Sunday, August 22, 2010

had I three ears

Yet again I found myself stuck in bed with a non-serious but incapacitating illness, taking up a new occupation to distract myself. Heat rash had me laying on ice packs for several days. With my scissors and some discarded jeans nearby, I started making a braided rug.

In the many hours this task kept my hands away from scratching, I thought of the 3 Fates, or the 3 Norns, or the 3 Weird Sisters, triplet hags who spin and weave the fortunes of men. As I cut and braided and cut and braided I pondered my fate. How had I gotten here, with this rash, my ass kicked from a camp teaching job? Where will I go next, after this, my 60th or so job in a long line of eclectic temporary jobs? Am I getting too old for all these strange employments? Will I ever not be poor? Will my need to do only work that has "meaning" always be the curse I was once told it would be?

But as I keep spiraling and sewing this continuous stormy sea-colored braid outward, I think I must be on the right road, no matter how rocky and twisting it persists on being. I cannot live as a straight path walker. The rash I thought would never go away finally did. Some new unexpected prospects are poking up around the next bend. I'll soon have a very nice denim rug on which to rest my investigating feet.

This rug is easy to make. Cut up your old jeans into 2 inch strips (making turns at top and bottom for longer strips) then braid, joining new strips in by tucking them into the braid. Then spiral the braid around, stitching the sides of the braids together. Keep it flat when sewing, wet it down to flatten more now and then as you go along.

Photos below: strips are a joy to cut with good Gingher sicissors; the spinning Norns at the foot of the tree of the world; and my heat rashed back (sparing you the full hideousness by removing the color).

Sunday, August 15, 2010

roaming Roma

I've been spending the afternoon walking around my old Rome neighborhood via Google Street View. It is unbelievable that technology has made this possible. I can still find my way through the streets I used to take to go to school, and to buy bread, and have cappuccino, and eat gelato at the Pantheon 15 years ago.

Saturday, August 14, 2010

Giant Chicken Puppet v.2

The second session of Common Ground summer camp brought a whole new chicken. It was important that the second be different then the first, based on the drawings of a new group of kids. Early in the session, though, my body rebelled with a terrible case of heat sickness including an intolerable rash from hiking with my backpack, and then a vomit-virus, and then a bad cold with a fever. I was half delirious when I was cutting the cardboard chicken parts each night, and somehow it came out far bigger and heavier then intended. By the third week it was still in pieces, and I had no idea how it was going to work.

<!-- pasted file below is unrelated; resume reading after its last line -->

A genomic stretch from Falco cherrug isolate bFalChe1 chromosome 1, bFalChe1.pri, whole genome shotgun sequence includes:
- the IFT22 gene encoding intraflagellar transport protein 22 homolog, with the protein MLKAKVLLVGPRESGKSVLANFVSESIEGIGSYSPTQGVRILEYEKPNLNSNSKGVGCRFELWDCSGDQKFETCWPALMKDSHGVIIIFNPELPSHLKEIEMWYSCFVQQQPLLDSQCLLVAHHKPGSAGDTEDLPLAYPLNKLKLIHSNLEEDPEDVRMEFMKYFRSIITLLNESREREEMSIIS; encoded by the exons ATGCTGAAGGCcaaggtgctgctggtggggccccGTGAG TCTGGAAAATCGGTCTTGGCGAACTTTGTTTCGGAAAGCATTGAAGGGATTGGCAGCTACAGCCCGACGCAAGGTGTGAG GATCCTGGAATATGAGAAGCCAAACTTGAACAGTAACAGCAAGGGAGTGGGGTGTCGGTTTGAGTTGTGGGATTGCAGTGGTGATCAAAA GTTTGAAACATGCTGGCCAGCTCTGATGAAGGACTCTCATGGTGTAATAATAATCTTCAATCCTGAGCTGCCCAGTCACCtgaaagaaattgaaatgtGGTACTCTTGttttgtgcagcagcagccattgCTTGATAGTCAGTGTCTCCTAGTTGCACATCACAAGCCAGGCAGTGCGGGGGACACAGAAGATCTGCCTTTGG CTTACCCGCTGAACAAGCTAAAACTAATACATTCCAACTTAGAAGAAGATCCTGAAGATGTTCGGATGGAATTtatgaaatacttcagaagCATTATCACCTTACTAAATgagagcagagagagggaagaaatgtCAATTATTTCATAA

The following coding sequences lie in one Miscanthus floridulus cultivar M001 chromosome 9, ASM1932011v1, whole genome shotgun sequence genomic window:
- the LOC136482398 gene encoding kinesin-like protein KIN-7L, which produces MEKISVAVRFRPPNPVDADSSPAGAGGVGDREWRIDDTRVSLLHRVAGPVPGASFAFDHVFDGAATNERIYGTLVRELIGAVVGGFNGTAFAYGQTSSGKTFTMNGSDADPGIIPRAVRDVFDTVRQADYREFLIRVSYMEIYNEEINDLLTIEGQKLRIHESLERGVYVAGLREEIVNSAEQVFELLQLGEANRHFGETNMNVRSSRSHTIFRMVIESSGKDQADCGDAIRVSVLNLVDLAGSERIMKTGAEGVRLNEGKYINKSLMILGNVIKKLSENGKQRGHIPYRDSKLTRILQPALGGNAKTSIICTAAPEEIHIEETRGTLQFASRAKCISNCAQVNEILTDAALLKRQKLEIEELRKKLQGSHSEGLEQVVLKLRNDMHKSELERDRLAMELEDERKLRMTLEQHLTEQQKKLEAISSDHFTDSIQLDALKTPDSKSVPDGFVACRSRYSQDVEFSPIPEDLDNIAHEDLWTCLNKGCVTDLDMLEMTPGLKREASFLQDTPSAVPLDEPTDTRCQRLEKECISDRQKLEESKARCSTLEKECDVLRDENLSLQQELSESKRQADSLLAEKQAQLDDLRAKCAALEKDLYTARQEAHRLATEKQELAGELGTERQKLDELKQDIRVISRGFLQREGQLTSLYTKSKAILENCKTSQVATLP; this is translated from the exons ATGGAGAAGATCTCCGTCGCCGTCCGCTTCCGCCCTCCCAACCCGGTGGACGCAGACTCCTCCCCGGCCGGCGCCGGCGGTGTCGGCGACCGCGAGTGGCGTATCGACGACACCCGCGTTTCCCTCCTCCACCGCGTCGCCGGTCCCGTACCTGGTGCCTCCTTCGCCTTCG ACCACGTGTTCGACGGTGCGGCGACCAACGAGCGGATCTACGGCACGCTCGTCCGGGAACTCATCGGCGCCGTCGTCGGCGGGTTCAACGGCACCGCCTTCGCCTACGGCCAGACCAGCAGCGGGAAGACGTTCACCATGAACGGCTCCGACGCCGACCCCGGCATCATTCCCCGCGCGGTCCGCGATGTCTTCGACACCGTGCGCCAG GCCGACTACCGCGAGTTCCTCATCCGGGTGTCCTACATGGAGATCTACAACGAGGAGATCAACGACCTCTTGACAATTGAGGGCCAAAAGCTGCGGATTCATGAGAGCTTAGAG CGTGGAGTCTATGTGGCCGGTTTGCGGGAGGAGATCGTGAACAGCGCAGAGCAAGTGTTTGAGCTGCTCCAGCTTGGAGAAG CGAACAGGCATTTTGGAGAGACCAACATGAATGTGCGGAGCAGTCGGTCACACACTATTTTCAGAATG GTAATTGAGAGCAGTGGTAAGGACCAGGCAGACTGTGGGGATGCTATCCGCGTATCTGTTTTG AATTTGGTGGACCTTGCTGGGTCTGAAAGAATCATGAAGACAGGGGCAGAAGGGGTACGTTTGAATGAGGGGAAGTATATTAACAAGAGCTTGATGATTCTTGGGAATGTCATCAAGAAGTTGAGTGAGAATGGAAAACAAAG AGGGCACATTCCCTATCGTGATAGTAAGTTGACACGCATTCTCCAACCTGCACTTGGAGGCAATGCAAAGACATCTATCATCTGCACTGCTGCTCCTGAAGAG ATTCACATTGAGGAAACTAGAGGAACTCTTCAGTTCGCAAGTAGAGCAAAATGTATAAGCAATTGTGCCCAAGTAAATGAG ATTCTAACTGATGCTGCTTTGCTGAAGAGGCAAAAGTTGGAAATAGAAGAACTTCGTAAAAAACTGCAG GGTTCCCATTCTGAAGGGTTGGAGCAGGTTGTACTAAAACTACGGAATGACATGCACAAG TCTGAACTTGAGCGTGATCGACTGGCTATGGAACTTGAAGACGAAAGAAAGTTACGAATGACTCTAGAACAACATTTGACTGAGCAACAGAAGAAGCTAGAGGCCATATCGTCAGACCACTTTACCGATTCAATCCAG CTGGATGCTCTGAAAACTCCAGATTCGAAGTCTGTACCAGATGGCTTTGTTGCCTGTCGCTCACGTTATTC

With some last minute night-before building help from fellow camp teacher Jasmine, and councilor Ralston volunteering to take the inside position in the performance so I could assist with the massive head, and despite a drizzle of rain just before (which is no good for a tempera-painted paper chicken, let me tell you), it just barely came together just in time. And thank goodness, because these kids were so excited for this chicken. I would have done anything not to disappoint them.

Chicken version 2 featured googly eyes made of rotisserie chicken containers and foam balls (invented by one of the campers) and also a second puppet of a worm for the chicken to chase with its functioning tongue.

Friday, August 13, 2010

alone at last

Though in the Polly costume I constantly, compulsively pull groups together and seek crowds and noise, I am at heart a hermit. Silence and solitude are ingredients I need as much as air and water. Six weeks of being a camp councilor with 200 children with 200 million questions to be answered was a monumental challenge. Today, at last, it is done, and finally I am in my studio, alone, with just the sound of the breeze through the screen, and the distant voices of people who need nothing from me. I am grateful for the incredible experience I just had. I'll miss the staff and the kids a lot. I am sick as a dog and still fighting an impossible heat rash. But right now I am quietly full of bliss, and I feel just like this: